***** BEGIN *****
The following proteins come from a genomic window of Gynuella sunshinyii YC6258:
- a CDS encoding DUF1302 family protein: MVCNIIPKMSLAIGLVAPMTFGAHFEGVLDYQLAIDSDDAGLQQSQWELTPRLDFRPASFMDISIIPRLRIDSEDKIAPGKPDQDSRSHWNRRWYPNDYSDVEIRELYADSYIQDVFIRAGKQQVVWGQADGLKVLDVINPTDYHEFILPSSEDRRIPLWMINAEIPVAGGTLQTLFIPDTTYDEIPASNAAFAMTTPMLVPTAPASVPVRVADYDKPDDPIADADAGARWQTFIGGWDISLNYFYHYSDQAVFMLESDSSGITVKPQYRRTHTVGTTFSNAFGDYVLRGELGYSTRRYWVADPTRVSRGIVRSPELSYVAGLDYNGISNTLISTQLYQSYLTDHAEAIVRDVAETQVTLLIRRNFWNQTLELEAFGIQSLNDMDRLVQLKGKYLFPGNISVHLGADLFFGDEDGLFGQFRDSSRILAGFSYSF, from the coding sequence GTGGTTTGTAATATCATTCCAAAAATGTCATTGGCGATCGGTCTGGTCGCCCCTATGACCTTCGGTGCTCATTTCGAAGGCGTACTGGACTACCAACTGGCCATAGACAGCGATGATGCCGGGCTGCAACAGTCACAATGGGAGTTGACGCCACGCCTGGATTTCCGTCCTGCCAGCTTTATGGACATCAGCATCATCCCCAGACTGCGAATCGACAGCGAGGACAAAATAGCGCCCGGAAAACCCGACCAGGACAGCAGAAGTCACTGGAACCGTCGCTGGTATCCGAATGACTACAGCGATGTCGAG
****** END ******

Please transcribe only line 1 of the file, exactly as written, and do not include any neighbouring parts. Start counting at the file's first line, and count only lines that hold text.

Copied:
The following proteins come from a genomic window of Gynuella sunshinyii YC6258: